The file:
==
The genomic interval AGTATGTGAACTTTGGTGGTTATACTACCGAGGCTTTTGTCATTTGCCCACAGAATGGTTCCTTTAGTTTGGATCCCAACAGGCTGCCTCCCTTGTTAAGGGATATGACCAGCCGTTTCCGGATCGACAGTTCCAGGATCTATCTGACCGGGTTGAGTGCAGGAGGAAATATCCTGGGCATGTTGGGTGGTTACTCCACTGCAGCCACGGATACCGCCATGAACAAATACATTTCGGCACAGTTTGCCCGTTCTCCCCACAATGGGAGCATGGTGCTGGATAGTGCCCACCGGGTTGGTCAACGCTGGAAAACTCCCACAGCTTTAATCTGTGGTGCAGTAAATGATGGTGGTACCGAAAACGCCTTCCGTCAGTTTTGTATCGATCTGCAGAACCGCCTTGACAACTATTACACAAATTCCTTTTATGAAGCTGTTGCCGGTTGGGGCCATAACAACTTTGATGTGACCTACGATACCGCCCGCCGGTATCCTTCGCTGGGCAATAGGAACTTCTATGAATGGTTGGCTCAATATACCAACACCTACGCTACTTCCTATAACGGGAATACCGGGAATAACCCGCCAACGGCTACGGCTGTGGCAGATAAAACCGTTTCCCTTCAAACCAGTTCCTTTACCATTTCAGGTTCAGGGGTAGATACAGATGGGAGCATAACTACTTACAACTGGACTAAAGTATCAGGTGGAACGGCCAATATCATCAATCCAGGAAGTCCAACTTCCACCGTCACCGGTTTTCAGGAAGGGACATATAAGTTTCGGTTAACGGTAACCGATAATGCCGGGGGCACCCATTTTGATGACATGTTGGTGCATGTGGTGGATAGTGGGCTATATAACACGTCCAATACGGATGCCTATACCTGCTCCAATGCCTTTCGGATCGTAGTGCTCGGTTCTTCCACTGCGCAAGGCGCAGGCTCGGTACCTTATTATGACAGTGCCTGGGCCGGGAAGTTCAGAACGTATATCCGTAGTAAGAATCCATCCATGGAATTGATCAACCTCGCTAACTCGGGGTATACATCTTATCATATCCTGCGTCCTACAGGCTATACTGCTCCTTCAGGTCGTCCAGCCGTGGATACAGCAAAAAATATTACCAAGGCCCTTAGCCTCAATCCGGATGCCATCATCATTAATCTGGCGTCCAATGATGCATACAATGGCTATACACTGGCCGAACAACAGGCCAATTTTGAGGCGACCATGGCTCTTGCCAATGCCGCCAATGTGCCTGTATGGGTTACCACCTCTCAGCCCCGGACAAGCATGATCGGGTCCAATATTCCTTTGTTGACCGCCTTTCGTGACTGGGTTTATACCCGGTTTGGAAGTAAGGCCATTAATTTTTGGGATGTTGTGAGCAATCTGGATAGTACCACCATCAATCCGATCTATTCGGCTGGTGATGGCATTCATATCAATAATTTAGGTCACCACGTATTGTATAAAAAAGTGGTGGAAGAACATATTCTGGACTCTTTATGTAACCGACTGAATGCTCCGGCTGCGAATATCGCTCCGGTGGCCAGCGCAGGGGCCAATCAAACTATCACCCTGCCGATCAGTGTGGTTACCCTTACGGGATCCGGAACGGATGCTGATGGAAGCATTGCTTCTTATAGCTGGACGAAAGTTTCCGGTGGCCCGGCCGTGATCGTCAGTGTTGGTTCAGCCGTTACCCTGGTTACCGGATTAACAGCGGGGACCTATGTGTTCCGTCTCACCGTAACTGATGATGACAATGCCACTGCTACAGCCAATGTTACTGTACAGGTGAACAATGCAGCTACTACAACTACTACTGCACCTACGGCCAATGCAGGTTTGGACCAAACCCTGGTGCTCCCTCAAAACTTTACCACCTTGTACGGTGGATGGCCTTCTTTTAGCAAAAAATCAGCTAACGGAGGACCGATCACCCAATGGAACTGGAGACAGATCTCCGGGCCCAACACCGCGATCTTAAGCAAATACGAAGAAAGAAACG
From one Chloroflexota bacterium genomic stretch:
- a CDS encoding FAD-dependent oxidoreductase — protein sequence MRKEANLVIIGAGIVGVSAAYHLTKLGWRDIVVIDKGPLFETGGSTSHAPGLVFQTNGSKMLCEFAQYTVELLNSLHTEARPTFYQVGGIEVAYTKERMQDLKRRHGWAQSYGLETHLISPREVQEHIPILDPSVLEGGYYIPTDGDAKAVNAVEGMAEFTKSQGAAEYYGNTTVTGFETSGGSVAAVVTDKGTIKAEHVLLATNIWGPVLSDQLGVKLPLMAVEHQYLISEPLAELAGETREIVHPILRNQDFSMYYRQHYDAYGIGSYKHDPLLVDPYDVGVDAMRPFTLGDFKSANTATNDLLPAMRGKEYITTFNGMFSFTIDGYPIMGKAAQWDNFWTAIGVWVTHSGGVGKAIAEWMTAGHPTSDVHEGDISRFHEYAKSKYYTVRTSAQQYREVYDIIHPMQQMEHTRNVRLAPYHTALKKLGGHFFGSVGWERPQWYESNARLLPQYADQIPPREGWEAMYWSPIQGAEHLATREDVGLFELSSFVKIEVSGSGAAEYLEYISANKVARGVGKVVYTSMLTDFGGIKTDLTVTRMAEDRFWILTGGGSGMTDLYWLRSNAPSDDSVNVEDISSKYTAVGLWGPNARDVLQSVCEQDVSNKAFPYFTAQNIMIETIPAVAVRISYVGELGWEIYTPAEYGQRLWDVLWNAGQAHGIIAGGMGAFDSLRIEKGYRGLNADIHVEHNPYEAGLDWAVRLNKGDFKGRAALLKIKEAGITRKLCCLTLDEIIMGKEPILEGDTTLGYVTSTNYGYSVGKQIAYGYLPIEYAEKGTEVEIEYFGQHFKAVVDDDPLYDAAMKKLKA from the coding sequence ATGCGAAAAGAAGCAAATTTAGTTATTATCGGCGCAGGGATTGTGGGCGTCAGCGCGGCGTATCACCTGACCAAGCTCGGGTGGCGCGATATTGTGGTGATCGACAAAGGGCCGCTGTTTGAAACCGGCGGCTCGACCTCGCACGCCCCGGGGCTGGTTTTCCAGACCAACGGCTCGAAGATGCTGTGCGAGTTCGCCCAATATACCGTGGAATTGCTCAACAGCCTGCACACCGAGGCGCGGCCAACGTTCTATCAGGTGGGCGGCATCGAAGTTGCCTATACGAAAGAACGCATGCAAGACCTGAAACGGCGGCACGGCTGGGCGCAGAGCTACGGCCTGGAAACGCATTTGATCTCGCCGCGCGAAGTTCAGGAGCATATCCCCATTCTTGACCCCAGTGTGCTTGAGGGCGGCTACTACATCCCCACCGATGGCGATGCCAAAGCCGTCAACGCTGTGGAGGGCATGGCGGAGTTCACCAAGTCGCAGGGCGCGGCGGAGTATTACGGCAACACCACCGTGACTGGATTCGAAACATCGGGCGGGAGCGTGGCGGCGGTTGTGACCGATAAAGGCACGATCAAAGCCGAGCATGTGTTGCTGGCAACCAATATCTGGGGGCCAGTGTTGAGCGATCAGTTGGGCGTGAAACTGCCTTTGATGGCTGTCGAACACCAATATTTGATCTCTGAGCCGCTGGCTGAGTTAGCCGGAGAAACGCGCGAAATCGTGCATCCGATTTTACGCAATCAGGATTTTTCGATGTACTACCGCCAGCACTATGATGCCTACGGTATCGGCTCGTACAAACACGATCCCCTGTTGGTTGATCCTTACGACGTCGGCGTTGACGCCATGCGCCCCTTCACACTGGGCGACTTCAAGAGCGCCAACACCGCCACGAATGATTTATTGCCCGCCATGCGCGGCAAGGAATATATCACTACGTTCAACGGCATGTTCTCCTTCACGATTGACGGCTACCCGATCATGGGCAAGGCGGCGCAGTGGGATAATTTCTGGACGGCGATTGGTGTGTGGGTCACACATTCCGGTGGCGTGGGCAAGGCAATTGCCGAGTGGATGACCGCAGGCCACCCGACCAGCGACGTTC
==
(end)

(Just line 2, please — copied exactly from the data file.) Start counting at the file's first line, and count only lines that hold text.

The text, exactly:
From one Chloroflexota bacterium genomic stretch: